Wirral Magistrates’ Court

Wirral Magistrates' Court
Wirral Magistrates’ Court

Wirral Magistrates’ Court, also listed as Sessions Court, is a Grade II Listed court in Birkenhead. Built between 1885-1887 by T.D. Barry & Son, it is described by Historic England as Enriched Classical style. We were appointed by Integral to carry out opening up works in July 2019 with a view to inspecting the supporting timber works and decorative plasterwork. Both had been damaged by water ingress affecting the court waiting room.

Damage from water ingress
Damage from water ingress

Upon inspection we found a section of cornice that was damaged, some loose plaster and loose picture rail. The bottoms of some of the timber supports for the cornice were rotten and the timber wallplates and rafters were severely rotten. We also needed to carry out the repair works needed to the lead gutter, outlet and associated timberwork directly above the affected plasterwork.

Timber Restoration

Due to Wirral Magistrates Court being an active court, we worked primarily on weekends as to cause minimum disruption to court hearings. Firstly, internal scaffolding was erected and works began by stripping out the existing plasterwork in the affected area. We placed dust extractors at strategic points to capture the majority of dust and detritus. Secondly, we stabilised the existing area of the ceiling using stainless steel screws through the plaster into the timber at 300mm centres.

Next, we filled the heads of the screws with fine casting plaster and lime putty. Ceiling laths were then reinstated using chestnut riven laths and lime plaster was applied to the affected areas. A section of the existing dentil block was removed to enable a silicone mould to be taken to replace the damaged section. We then started to replace the damaged lead gutter that was causing the water ingress. Enabling works began with temporary removal of the metal walkway situated over the affected area.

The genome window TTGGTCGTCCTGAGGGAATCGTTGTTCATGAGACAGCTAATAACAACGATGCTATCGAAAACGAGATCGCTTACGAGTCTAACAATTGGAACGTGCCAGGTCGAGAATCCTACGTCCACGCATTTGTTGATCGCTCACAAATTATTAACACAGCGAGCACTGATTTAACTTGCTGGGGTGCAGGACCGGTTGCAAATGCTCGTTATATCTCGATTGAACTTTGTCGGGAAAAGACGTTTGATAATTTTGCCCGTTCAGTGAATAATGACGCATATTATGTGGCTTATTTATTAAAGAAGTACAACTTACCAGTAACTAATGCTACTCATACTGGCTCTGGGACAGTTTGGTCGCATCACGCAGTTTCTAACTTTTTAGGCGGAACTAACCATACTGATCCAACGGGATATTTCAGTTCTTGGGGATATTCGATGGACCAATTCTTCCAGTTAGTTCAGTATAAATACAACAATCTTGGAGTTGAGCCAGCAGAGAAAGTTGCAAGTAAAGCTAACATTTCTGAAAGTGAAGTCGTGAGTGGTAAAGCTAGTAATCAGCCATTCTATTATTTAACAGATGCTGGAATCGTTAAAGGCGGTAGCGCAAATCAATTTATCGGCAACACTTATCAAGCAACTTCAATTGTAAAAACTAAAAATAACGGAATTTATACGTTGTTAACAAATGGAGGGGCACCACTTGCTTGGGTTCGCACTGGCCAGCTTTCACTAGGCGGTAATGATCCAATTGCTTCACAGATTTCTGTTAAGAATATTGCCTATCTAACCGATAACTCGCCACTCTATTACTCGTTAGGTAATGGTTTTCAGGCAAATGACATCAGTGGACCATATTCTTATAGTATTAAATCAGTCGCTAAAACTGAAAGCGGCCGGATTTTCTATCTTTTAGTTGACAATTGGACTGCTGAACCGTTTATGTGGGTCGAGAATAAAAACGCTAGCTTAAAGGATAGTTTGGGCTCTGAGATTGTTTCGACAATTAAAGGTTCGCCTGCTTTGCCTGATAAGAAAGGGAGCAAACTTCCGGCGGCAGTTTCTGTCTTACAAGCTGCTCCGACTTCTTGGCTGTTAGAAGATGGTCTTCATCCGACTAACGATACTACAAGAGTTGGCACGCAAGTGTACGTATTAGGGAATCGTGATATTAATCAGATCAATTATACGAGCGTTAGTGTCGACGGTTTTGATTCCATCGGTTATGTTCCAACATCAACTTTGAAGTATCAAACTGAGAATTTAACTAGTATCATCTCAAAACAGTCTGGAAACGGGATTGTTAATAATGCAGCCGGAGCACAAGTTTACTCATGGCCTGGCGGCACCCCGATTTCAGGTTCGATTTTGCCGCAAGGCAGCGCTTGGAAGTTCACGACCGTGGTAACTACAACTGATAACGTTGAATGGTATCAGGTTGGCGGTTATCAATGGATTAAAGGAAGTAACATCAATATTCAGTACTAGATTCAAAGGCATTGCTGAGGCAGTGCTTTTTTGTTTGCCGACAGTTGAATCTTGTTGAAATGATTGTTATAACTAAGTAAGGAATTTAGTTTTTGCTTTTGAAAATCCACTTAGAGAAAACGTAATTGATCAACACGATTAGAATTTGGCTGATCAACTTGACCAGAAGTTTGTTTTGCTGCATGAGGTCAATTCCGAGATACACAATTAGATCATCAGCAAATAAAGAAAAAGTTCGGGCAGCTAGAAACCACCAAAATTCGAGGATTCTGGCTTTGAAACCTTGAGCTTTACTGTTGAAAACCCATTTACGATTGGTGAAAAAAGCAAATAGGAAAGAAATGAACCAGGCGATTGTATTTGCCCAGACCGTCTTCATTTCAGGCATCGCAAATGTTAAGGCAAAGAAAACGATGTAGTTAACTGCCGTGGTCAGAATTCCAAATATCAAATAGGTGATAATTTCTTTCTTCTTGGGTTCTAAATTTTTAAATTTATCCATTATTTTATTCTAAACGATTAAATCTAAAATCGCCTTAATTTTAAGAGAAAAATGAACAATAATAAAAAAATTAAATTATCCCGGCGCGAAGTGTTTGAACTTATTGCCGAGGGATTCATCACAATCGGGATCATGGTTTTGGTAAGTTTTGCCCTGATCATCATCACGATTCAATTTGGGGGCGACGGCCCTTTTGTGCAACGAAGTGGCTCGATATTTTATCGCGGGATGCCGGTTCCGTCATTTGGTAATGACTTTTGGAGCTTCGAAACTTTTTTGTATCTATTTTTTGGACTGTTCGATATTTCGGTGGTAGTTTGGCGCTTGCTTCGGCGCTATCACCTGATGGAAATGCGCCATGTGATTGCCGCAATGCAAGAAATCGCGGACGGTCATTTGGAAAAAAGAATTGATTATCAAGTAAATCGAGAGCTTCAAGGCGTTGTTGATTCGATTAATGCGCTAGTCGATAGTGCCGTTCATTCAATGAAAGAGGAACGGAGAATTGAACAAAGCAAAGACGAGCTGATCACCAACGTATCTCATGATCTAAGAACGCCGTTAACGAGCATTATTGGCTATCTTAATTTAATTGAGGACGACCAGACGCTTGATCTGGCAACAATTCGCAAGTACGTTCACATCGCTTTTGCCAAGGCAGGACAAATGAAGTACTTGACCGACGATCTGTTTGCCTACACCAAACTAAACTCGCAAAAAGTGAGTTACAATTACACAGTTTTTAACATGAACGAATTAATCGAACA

We then removed four courses of slate to allow us to access the rotten timbers and lead gutter. After which, the existing lead gutter was removed along with the rotten section of gutter boards. Plus, three rotten sections of rafter and a length of wallplate were removed. New sections of Douglas Fir timber were installed in place of the rotten sections. Finally, pennyboarding was installed to enable new Code 6 lead gutter to be formed and installed and a new spigot was installed into the internal downpipe.

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